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This article was published 27/11/2017 (208 days ago), so information in it may no longer be current.
Healthy eating is becoming more and more prominent in schools among the young children.
There are several initiatives to encourage children to understand the importance of eating healthy and that it can be just as fast and easy as ordering food at a fast-food chain. The Canadian Produce Marketing Association partnered with 30 schools across Canada to have the students be chefs for a day as part of their Freggie Children’s program.
Seven Oaks School Division’s Victory School (395 Jefferson Ave.) was one of the participants. Students developed food skills by making simple recipes such as a tomato watermelon salad, pizza crunch and southwestern spice roasted chickpeas, cucumber boats filled with hummus, spicy carrot French fried and tortilla veggie roll-ups.
Chef for a Day is an educational program focused on health, food safety and great taste with the intention of including students at every step. The program was piloted in 2015 in Nova Scotia, has been tailored to a national level, and can be run with minimal funds.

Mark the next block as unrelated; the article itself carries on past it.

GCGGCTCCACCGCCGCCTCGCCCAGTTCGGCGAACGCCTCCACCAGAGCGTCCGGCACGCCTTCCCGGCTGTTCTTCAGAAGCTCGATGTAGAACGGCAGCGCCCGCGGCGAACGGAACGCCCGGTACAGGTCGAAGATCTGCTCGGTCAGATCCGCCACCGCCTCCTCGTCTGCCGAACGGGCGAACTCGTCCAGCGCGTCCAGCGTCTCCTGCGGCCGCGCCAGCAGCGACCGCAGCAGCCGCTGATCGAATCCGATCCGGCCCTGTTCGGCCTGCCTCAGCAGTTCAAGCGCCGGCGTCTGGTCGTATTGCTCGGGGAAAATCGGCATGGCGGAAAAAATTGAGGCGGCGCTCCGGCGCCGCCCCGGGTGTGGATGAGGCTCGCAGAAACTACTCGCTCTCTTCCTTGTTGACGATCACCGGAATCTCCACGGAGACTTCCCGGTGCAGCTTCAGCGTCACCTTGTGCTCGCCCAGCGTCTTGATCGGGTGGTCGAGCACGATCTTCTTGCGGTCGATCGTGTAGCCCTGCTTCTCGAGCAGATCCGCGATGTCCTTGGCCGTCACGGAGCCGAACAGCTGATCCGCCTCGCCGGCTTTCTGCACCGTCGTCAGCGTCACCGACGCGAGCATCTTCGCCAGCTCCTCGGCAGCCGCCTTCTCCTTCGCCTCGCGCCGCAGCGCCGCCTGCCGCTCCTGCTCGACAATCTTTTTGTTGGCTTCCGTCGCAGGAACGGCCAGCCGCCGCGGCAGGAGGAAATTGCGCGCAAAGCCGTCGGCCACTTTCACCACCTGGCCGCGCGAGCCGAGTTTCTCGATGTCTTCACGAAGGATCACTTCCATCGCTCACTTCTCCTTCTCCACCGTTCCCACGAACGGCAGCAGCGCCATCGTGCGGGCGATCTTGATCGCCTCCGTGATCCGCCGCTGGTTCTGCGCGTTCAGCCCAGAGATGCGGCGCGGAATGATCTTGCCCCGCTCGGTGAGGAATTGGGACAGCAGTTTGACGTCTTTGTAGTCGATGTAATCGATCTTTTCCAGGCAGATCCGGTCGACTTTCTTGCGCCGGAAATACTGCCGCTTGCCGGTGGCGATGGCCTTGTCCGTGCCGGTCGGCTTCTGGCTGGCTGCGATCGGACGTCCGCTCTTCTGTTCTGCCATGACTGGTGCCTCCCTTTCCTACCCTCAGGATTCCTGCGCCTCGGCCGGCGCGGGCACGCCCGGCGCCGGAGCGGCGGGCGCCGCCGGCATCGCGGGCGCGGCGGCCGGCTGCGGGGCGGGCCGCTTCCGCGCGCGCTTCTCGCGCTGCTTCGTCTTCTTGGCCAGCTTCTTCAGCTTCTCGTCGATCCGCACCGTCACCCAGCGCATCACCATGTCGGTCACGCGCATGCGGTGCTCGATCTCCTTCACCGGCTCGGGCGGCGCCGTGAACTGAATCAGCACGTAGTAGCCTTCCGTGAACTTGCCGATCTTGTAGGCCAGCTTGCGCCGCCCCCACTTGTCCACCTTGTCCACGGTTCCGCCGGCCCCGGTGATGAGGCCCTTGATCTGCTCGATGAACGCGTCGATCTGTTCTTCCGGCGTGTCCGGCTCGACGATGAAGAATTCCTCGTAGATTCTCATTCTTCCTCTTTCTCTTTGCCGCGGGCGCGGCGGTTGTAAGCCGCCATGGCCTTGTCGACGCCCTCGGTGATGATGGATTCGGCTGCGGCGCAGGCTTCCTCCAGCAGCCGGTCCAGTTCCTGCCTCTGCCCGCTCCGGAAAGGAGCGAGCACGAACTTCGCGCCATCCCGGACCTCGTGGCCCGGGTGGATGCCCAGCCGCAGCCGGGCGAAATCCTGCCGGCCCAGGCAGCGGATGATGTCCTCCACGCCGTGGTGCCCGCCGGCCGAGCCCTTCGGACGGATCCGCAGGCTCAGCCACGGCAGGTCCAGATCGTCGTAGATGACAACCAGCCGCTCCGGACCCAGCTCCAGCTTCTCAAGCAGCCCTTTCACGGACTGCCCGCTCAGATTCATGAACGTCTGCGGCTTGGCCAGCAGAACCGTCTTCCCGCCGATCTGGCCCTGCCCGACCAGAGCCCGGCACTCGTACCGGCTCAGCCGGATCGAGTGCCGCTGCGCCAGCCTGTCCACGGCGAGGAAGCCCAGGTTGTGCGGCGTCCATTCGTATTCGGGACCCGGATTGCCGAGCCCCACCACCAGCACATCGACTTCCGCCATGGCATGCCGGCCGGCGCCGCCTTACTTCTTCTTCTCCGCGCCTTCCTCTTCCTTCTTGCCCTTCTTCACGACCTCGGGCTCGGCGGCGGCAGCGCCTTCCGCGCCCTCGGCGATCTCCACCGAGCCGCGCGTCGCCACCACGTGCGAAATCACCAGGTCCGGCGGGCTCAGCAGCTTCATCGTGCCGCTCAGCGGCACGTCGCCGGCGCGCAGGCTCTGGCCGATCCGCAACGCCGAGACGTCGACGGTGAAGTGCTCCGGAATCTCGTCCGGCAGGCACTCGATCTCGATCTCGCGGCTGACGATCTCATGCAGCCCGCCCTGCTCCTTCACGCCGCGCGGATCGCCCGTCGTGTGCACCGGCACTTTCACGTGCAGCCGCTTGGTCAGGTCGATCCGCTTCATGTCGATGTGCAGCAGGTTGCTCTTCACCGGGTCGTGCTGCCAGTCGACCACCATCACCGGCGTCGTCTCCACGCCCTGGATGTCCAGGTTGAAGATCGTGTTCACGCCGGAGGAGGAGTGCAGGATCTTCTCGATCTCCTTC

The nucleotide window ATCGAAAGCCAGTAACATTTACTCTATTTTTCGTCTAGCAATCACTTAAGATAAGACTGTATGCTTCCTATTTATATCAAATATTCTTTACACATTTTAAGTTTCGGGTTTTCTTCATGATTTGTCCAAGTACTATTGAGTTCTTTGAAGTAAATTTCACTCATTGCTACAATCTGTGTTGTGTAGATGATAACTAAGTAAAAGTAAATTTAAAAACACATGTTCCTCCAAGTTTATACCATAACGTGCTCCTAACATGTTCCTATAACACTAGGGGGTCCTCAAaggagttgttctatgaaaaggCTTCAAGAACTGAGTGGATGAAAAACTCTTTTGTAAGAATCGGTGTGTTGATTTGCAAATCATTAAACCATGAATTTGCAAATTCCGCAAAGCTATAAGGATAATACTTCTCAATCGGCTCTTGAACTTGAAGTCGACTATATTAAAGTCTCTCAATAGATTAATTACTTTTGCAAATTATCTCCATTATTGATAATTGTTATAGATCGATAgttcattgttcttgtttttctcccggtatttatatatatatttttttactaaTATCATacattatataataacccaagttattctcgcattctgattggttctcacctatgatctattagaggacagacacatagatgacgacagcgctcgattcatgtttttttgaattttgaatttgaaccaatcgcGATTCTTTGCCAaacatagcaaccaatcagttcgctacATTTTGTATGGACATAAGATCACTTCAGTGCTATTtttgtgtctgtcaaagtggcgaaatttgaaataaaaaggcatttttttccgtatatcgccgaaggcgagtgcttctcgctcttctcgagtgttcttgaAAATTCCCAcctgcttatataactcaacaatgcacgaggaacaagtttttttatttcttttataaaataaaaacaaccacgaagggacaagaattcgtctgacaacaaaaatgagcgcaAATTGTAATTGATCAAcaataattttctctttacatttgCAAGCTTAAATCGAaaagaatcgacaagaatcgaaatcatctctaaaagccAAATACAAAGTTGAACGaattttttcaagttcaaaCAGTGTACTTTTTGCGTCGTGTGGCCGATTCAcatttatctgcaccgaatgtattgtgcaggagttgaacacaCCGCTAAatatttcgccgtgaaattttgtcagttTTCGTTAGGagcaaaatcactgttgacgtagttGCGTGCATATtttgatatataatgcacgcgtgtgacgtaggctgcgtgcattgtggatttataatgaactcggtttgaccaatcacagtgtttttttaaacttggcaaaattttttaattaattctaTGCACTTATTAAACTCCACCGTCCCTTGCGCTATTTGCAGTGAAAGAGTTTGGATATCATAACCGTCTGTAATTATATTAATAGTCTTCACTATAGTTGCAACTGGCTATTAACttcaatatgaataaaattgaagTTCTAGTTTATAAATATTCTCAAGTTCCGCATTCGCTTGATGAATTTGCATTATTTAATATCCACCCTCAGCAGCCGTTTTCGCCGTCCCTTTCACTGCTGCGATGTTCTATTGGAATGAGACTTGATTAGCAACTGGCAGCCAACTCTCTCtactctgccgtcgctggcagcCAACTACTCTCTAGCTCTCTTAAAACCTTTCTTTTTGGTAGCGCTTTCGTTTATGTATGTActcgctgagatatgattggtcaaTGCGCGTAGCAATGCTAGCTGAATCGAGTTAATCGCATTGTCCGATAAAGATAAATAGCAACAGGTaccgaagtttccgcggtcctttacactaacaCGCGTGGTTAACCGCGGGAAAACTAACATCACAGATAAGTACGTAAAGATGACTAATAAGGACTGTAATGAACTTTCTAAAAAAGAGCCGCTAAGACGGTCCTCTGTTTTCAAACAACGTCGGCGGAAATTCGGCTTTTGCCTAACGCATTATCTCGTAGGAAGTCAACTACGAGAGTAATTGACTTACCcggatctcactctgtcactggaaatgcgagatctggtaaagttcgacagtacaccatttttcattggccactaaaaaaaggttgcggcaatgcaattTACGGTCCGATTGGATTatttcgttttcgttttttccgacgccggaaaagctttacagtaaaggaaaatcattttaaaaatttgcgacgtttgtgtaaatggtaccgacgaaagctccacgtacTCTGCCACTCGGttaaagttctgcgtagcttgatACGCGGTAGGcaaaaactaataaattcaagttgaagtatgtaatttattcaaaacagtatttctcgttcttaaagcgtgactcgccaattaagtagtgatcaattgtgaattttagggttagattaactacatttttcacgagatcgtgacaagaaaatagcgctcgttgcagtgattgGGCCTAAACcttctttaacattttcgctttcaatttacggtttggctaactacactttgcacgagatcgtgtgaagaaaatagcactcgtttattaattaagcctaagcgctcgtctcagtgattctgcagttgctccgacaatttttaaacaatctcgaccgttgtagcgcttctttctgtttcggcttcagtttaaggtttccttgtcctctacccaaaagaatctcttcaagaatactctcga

The CPMA gave the school a gift card of $250 to buy the ingredients and utensils they needed for this event. Victory School teacher Cheryl McQueen, who was part of organizing the event, said one of the goals of this event was to get kids trying foods that they may not try elsewhere.
Students cooked with the Half Your Plate philosophy in which half their plates should be filled with vegetables and fruits at mealtimes to eat the recommended amount of fruits and vegetables daily.
"It’s a better way for them to visually remember that they should be eating that much at every meal," McQueen said.
Students made chef hats with parchment paper, and McQueen got them disposable aprons. She commented a student told her he was feeling like an adult wearing his uniform.
Emma Sparks-Areia, an eight-year-old student, said she was really excited to prep the food and eat the meals she prepared herself. Her favourite part was cutting the tomatoes, watermelon and onions, and smashing feta cheese.
"Eating healthy keeps your body healthy, and you have a lot of energy," she said of what she learned while cooking.
McQueen’s class is part of the Little Green Thumbs indoor gardening program where elementary, and high school students have the opportunity to grow food in their classrooms. In doing that, they learn about nutrition, environmental stewardship, sustainable food systems and community interdependence. The cucumbers used during the events were grown in their Room 1.
"Anytime that I can help kids link what we’re learning here with what they see in their family and their community, I want them to form these links because if they try it here and they like it here, they are more likely to eat it at home," she said. "That’s the key, to get kids to try foods in a variety of places."